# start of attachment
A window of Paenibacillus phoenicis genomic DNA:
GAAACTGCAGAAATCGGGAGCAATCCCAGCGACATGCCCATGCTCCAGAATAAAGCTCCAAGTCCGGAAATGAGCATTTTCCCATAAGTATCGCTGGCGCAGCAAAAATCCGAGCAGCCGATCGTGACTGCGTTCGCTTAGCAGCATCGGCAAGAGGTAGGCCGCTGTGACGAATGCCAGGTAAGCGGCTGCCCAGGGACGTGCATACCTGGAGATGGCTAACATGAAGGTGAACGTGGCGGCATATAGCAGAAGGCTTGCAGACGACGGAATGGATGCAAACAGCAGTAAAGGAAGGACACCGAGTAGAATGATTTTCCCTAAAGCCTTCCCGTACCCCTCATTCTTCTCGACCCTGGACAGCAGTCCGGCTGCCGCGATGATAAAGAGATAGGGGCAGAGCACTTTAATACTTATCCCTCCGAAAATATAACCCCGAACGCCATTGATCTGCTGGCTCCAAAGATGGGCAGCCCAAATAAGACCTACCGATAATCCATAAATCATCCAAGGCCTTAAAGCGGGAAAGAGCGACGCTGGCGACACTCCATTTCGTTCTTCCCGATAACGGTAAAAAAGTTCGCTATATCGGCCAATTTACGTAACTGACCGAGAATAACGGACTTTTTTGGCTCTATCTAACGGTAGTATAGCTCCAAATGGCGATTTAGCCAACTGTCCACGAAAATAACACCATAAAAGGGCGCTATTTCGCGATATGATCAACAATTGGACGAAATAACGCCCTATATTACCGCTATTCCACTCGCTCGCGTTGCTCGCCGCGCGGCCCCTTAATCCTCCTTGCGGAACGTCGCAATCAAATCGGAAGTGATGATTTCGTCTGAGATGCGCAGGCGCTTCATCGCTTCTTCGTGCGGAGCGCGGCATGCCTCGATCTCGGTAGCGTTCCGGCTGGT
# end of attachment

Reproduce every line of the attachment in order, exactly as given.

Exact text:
A window of Paenibacillus phoenicis genomic DNA:
GAAACTGCAGAAATCGGGAGCAATCCCAGCGACATGCCCATGCTCCAGAATAAAGCTCCAAGTCCGGAAATGAGCATTTTCCCATAAGTATCGCTGGCGCAGCAAAAATCCGAGCAGCCGATCGTGACTGCGTTCGCTTAGCAGCATCGGCAAGAGGTAGGCCGCTGTGACGAATGCCAGGTAAGCGGCTGCCCAGGGACGTGCATACCTGGAGATGGCTAACATGAAGGTGAACGTGGCGGCATATAGCAGAAGGCTTGCAGACGACGGAATGGATGCAAACAGCAGTAAAGGAAGGACACCGAGTAGAATGATTTTCCCTAAAGCCTTCCCGTACCCCTCATTCTTCTCGACCCTGGACAGCAGTCCGGCTGCCGCGATGATAAAGAGATAGGGGCAGAGCACTTTAATACTTATCCCTCCGAAAATATAACCCCGAACGCCATTGATCTGCTGGCTCCAAAGATGGGCAGCCCAAATAAGACCTACCGATAATCCATAAATCATCCAAGGCCTTAAAGCGGGAAAGAGCGACGCTGGCGACACTCCATTTCGTTCTTCCCGATAACGGTAAAAAAGTTCGCTATATCGGCCAATTTACGTAACTGACCGAGAATAACGGACTTTTTTGGCTCTATCTAACGGTAGTATAGCTCCAAATGGCGATTTAGCCAACTGTCCACGAAAATAACACCATAAAAGGGCGCTATTTCGCGATATGATCAACAATTGGACGAAATAACGCCCTATATTACCGCTATTCCACTCGCTCGCGTTGCTCGCCGCGCGGCCCCTTAATCCTCCTTGCGGAACGTCGCAATCAAATCGGAAGTGATGATTTCGTCTGAGATGCGCAGGCGCTTCATCGCTTCTTCGTGCGGAGCGCGGCATGCCTCGATCTCGGTAGCGTTCCGGCTGGT